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From Luke Kenneth Casson Leighton <>
Subject Re: More migration of code from httpd to apr-util
Date Tue, 12 Jun 2001 11:47:19 GMT
> > If the server spawns the programs, then you can also use regular pipes.
> I have been thinking of creating apr/rpc/...   to handle stuff like this.
> However, right now, we have named pipes.  They need to be implemented on
> more platforms, and that may require changing the API a bit, but please
> let's stick with what we have already.
> The only thing we can't do with named pipes today is communicate with
> different machines.  IMHO, calling any cross-machine communication medium
> a named pipe is just going to confuse any unix programmer.  Give it a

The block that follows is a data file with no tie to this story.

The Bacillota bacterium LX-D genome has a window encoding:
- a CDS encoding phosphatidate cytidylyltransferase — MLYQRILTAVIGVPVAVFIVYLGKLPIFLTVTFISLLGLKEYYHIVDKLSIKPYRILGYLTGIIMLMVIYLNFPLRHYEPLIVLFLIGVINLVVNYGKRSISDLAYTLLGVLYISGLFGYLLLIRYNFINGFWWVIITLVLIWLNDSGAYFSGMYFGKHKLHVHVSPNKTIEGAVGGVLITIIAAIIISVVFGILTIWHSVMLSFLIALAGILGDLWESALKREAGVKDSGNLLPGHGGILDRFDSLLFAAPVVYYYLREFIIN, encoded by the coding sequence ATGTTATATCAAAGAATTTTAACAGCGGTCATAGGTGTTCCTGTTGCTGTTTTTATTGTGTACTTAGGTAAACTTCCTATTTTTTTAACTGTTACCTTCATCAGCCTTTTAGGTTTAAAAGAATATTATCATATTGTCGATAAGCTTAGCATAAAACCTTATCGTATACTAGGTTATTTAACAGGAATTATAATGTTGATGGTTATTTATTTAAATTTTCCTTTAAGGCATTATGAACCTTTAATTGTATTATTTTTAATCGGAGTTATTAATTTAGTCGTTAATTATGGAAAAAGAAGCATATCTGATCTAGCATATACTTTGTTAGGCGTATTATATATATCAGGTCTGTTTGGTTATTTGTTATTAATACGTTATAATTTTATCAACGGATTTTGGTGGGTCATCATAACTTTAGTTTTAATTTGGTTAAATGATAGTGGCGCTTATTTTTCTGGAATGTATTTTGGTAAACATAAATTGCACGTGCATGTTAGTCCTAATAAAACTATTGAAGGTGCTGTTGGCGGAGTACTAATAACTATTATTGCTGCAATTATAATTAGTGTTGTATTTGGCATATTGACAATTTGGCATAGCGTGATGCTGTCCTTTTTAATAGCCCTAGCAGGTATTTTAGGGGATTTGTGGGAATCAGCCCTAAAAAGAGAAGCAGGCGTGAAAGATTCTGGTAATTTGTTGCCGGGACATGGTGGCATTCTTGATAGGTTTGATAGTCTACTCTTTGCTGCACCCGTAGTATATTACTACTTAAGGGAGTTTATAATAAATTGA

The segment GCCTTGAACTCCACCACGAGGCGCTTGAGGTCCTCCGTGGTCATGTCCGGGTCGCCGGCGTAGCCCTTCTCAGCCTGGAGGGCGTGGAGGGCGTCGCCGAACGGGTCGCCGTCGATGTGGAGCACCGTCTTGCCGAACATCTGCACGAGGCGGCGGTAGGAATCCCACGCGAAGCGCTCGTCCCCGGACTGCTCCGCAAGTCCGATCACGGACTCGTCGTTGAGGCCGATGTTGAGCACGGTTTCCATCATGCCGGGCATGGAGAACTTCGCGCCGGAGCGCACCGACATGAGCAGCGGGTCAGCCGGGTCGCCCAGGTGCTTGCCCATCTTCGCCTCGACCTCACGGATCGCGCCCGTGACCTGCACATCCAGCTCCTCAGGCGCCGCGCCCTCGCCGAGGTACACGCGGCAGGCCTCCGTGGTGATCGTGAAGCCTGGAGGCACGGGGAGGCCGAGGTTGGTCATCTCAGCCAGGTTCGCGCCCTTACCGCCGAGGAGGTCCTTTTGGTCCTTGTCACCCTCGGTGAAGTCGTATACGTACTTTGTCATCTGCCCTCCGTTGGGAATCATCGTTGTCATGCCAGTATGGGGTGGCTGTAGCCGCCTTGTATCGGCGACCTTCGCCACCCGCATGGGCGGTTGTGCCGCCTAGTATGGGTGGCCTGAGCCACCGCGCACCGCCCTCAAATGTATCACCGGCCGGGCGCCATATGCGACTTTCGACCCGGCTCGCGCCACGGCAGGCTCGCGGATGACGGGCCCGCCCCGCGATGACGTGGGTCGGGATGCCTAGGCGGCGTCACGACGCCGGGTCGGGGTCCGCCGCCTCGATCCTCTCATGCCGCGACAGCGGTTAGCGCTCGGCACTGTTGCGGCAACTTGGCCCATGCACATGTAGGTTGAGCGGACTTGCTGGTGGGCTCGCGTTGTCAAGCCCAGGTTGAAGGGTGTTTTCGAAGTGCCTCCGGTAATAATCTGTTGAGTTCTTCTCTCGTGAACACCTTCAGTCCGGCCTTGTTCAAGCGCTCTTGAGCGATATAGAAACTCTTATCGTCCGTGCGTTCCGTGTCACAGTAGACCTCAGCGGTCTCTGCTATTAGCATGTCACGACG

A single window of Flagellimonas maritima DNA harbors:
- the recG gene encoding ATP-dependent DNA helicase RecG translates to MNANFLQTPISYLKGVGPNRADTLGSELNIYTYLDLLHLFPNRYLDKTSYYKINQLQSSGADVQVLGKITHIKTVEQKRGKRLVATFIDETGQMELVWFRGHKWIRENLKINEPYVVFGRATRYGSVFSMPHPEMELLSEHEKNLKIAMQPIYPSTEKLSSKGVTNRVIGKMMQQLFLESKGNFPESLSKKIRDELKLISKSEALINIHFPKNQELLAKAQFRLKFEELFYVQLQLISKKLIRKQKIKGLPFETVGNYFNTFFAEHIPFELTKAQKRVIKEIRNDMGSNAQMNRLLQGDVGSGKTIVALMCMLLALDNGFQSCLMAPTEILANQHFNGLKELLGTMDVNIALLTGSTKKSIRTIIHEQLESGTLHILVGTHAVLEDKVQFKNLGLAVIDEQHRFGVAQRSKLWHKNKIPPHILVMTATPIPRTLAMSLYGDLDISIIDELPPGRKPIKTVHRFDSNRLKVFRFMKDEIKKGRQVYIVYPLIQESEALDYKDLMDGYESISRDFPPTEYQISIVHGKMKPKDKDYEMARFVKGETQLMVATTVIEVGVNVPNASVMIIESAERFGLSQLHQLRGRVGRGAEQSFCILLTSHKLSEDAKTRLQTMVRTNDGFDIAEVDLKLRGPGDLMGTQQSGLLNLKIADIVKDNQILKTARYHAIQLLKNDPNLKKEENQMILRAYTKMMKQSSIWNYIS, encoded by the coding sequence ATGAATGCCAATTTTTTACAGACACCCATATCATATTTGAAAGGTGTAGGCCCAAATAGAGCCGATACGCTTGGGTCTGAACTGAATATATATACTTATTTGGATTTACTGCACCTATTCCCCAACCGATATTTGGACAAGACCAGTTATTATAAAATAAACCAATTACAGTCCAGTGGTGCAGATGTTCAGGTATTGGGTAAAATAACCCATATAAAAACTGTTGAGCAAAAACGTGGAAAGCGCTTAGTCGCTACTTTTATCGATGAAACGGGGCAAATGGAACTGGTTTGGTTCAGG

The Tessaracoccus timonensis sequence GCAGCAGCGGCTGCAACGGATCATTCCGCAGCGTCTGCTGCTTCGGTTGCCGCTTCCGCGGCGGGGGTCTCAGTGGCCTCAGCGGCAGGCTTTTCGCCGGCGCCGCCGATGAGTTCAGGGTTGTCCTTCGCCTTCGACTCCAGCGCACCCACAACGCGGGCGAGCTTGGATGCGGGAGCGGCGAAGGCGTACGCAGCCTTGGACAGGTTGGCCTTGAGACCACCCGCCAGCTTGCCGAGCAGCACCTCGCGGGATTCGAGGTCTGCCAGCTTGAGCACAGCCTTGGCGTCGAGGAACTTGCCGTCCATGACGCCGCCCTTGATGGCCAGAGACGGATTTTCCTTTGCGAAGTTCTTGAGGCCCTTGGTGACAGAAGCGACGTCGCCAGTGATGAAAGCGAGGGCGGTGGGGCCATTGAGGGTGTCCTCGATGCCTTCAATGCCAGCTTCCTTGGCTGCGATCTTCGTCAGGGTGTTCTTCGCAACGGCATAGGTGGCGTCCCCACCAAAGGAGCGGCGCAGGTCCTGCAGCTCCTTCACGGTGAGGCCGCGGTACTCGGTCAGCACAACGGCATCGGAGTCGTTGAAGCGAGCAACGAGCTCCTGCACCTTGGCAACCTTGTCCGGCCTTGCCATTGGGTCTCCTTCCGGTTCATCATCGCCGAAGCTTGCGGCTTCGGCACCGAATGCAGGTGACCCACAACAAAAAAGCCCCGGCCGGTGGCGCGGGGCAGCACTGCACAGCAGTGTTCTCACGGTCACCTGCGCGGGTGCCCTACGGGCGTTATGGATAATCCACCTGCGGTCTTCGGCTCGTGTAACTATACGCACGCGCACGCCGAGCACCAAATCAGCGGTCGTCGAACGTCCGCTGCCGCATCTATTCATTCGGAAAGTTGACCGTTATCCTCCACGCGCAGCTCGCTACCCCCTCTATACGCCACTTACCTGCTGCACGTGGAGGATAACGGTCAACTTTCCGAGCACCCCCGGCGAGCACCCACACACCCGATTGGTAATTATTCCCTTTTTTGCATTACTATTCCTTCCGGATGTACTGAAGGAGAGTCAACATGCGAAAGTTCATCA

> different name.

hiya ryan,

i promised i'd get back to you after having had to leave quickly.

RPC.  okay.  building RPC directly into apr libs is something i can
strongly recommend you don't do: it could easily get out of hand,
make the code bulky, and most people would wonder what drugs you
were taking today [i.e. it goes against what i am beginning to understand
to be the APR ethos].

however, what i _can_ recommend is a slim wrapper - a *local* 
named-pipe (ux-dom-sock-based, tcp-loopback-based, NT-NamedPipe-based,
doesn't matter what the implementation is) that feeds to a
separate program that is responsible for locating and communicating
remote procedures.

a bit like the epmapper on dce/rpc but also a transport as well.

it will take a bit of work to design, however what you end up with
is a very small library that apps have to link with, they also
have to run this [entirely separate] program, and voila you have

now, if you're concerned about this design, well... uh... how
do you think NT provides RPC? :) :) :)

worse than that, they put these mechanisms *in the kernel*!
[services running as System, and of course they _have_ to
be optimised and of _course_ that means running parts in the
kernel, agh!]

[i.e., if you're concerned, be concerned about using NT :) ]

all best,


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